The word “Arthritis” originates from “arthro,” which translates to “joint,” and “itis,” which translates to “inflammation.” Amazingly, this term is used to comprise over 100 different, yet related conditions.
For example, these joint issues can range from relatively mild cases of bursitis or tendonitis to much more severe and crippling forms of inflammation, such as rheumatoid arthritis and osteoarthritis.
Conditions known as pain syndromes, such as fibromyalgia, as well as systemic lupus erythematous which involves every portion of the body, are also related. Other representations of the disease, such as gout, are additionally related, however, they are rarely connected.
Pain In The Joints
The common thread connecting the above-mentioned diseases is musculoskeletal pain and joint pain. This is why these varied conditions are grouped together under the common umbrella called “arthritis.”
Inflammation is often the body’s natural response to injury, and inflammation of the lining within the joints is common.
Additional symptoms include pain, the affected joint being hot to the touch, swelling and redness. Once the joint is inflamed, it may develop all of these symptoms or a portion of them. Obviously, this can become excruciating and the normal movement of the joint can become extremely limited. Everyday activities may become difficult and loss of motion can occur.
Different Types of Arthritis
Unfortunately, arthritis can affect anyone, although some specific types affect certain demographics more. There are several types of arthritis that may affect people of any age, race or gender.
Fortunately, there are steps that can be taken to help the body facilitate healing and help to eliminate or reduce the inflammatory response that is responsible for the condition.
Arthritis at Any Age
Children and babies as well as young adults can suffer from this condition. Statistics show that approximately 3 people out of 5 who have arthritis are under 65 years of age.
Rheumatoid arthritis is the type of arthritis that can cause the bones to appear disfigured or deformed. It’s an insidious disease whereby the body’s own immune system attacks the joints and surrounding tissues, and in some cases cause problems in other parts of the body.
It causes painful swelling, in which case anti-inflammatory medications are prescribed as there is no natural cure.
Juvenile Rheumatoid Arthritis
This condition is also called idiopathic arthritis. This type of arthritis affects children and adolescents below the age of sixteen. Reddish, swollen joints accompanied by pain are some of the most common symptoms.
Some children and adolescents experience its symptoms for just a few months, whilst others suffer for the rest of their lives. Treatment is mostly focused on keeping the pain under control, preventing the occurrence of any complications and in improving the mobility and joint functions.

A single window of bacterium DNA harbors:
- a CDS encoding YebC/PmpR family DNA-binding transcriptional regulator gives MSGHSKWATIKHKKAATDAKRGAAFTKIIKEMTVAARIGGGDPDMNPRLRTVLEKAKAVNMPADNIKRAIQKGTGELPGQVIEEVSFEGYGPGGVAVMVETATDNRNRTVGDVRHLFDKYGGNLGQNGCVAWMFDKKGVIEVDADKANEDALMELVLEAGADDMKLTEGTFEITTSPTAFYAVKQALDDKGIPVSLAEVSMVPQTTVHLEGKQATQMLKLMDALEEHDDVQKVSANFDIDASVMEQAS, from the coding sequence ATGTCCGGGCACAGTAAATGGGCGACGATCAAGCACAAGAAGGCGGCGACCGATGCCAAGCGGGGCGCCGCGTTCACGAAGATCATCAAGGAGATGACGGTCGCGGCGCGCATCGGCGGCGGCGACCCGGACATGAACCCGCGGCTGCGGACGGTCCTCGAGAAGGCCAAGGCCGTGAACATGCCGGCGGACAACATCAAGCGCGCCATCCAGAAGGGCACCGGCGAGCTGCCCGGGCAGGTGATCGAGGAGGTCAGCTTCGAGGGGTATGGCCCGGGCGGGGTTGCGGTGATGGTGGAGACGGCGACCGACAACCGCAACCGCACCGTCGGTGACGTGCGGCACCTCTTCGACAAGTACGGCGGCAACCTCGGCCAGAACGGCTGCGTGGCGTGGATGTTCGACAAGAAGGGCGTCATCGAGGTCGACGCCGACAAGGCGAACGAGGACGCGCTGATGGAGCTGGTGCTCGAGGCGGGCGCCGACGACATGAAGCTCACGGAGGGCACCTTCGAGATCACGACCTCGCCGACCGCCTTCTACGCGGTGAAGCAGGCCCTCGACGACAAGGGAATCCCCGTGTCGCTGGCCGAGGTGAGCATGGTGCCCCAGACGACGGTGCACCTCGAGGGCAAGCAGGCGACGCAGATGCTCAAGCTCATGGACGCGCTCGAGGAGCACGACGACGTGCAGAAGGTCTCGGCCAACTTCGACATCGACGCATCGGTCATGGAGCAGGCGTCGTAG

Often called “wear and tear arthritis.” This type is characterized by stiffness and joint pain due to cartilage erosion within in a joint. It commonly affects the hips, hands, spine and knees in menopausal women and the elderly.
Fingers and toes are the areas’ most susceptible to this kind of joint erosion arthritis that affects patients with psoriasis. Fingernails may become deeply ridged and pitted in affected individuals.
Gout or Gouty Arthritis
This acute form of arthritis results from a disturbance of protein metabolism in the body. In this situation, uric acid production is increased and deposits of uric acid crystals can accumulate within the joints. The toes, fingers and knees are most commonly affected.
Normally, excess crystals are eliminated via the urine. However, they can build up and cause crystal formation if any issues arise with the elimination process. If left untreated, the arterial system can become affected.
An individual with this type of arthritis will experience sudden attacks of joint pain accompanied by redness and swelling in the affected area.
In most cases, the joint on the big toe is the first one to be affected while the toes on the other side of the body as well as the knees can also experience pain.
Men are ten times more likely to suffer from this condition than women. People who are obese, overweight, alcoholic (or drink in excess), face a higher risk of having gouty arthritis.
This type of arthritis commonly affects the wrists and knees. However, it may also affect the ankles, finger joints, shoulders, hips and elbows. Pseudoarthritis occurs when the calcium pyrophosphate crystals (CPP) accumulate in the cartilage.
The formation of CPP can be caused by having abnormal cells in the cartilage. It can also be caused by injury and/or surgery. In some cases, pseudogout arthritis can also be hereditary.
This form of arthritis results from an infection caused by bacteria, fungi or a virus that gets into the bloodstream affecting the joints. It can also occur as a result of an infection in an area near the joint. Infectious arthritis can either be acute or chronic.
- Chronic infectious arthritis is caused by fungi, or mycobacterium that also causes tuberculosis. This type of infectious arthritis develops gradually over a period of several weeks.
- Acute infectious arthritis can be caused by viruses and bacteria. This type of arthritis can develop quickly and the cartilage or joint affected can be damaged within a few hours or days.
This type of arthritis results from the blood getting into the person’s joints leading to inflammation, and may occur as a result of trauma, injury, lesion or cut to the joint. People who have hemophilia A, hemophilia B and sickle cell disease face a higher risk of hemorrhagic arthritis.
Therapy for this kind of arthritis will usually depend on its cause.
There are many types of arthritis, so don’t self-diagnose. If you feel any pain in the joints, check with your health care professional.